New Laws Set To Govern Cosmetic Surgeons
New Laws Set To Govern Cosmetic Surgeons

New Laws Set To Govern Cosmetic Surgeons

2 years ago
1 min read


The Australian Medical Association and Australian health ministries have agreed to implement new reforms to regulate the cosmetic surgery industry in a bid to stop it from being an all comers’ affair.

Reportedly, doctors will also be banned from using patient testimonials for cosmetic procedures, including on social media.

The health ministers proposed a change to the laws governing health regulations, which will only allow doctors who have completed accredited surgical training to label themselves as a specialist cosmetic surgeon.

Trouble started for the plastic surgery sector, when numerous patients had spoken out in painful detail about permanent damage they have suffered due to poor practices in Australia’s cosmetic surgery industry.

Apparently, the cries have been heard as health ministers across the country have now agreed to a series of reforms to clean up the sector to ensure doctors providing cosmetic procedures are appropriately qualified and working to the highest health and safety standards.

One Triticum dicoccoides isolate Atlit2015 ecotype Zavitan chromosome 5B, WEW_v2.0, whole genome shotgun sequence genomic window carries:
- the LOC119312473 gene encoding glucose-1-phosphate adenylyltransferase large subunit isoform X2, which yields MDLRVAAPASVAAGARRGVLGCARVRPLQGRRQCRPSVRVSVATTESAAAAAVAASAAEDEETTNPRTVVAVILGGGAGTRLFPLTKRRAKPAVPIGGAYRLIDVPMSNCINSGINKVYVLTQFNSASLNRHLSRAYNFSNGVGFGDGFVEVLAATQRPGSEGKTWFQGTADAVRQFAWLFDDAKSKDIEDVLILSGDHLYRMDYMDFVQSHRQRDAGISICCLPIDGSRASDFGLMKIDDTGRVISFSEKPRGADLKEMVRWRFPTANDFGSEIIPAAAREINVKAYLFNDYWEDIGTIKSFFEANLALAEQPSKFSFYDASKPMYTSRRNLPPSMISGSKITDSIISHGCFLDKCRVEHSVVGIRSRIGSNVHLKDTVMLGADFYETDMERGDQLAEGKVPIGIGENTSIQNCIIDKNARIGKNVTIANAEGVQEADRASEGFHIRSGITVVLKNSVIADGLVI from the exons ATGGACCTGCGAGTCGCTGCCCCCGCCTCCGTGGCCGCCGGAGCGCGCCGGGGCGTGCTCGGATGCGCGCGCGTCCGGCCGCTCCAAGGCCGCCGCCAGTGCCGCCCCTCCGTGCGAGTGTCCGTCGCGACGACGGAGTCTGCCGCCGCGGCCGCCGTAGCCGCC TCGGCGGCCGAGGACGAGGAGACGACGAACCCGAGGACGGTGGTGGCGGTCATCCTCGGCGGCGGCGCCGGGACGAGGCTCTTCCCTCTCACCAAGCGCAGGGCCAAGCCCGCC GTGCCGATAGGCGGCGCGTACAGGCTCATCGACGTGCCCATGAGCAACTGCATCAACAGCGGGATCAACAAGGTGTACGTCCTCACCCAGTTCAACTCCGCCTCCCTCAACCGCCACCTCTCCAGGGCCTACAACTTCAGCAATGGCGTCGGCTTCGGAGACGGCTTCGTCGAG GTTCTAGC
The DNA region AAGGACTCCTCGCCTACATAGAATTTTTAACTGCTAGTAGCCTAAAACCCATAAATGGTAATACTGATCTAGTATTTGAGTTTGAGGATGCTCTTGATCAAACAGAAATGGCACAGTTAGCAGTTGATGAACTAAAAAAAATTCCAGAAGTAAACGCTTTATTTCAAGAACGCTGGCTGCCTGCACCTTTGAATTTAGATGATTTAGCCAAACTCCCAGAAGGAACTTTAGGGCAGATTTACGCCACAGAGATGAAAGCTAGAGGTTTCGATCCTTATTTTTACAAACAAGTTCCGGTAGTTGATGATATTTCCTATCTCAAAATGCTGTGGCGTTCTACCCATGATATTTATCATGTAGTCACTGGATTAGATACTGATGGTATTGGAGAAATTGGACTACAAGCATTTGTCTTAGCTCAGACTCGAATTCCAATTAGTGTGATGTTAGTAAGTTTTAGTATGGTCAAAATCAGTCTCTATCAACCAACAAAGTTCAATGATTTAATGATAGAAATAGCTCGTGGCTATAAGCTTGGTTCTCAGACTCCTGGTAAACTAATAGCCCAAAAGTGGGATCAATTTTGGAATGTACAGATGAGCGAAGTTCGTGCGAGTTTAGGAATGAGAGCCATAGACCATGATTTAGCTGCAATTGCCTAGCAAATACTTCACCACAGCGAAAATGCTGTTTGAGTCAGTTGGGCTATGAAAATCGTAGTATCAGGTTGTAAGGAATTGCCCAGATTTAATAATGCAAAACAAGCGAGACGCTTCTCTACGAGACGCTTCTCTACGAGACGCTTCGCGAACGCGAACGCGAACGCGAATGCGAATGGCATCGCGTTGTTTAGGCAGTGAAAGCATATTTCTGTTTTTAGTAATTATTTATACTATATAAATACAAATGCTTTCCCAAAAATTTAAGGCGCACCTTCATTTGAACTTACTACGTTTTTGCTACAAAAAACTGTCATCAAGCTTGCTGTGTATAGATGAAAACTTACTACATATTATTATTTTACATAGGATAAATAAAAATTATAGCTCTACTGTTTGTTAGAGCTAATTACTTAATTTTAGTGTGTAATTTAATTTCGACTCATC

Doctors will be prohibited from describing themselves as a cosmetic “surgeon” unless certified to do so and will be banned from using patient testimonials, including on social media.

Federal Minister for Health and Aged Care Mark Butler said work would begin to implement the reforms immediately.

“Australians deserve to have confidence in the safety and quality of the cosmetic surgery industry and these changes will provide that,” he said.

“These cosmetic cowboys have been riding unchecked for years, and the previous government simply didn’t act to clean up an industry that has come to resemble the Wild West.”

“I thank the brave women and men who have spoken about their experiences and shed light on this appalling behaviour.”

In addition, the Medical Board of Australia will act to clarify the credentials of cosmetic surgery providers by adding an “area of practice” to medical registrations.

A hotline will also be set up for complaints.

On their own part, while the Australian Medical Association (AMA) welcomed the commitment, it flagged it was “open to interpretation.”

AMA president Steve Robson said the body was ready to work with health regulators to apply the changes.

“After prevaricating for more than four years on this, health ministers have finally seen the light and taken the action we’ve been calling for,” Professor Robson said.






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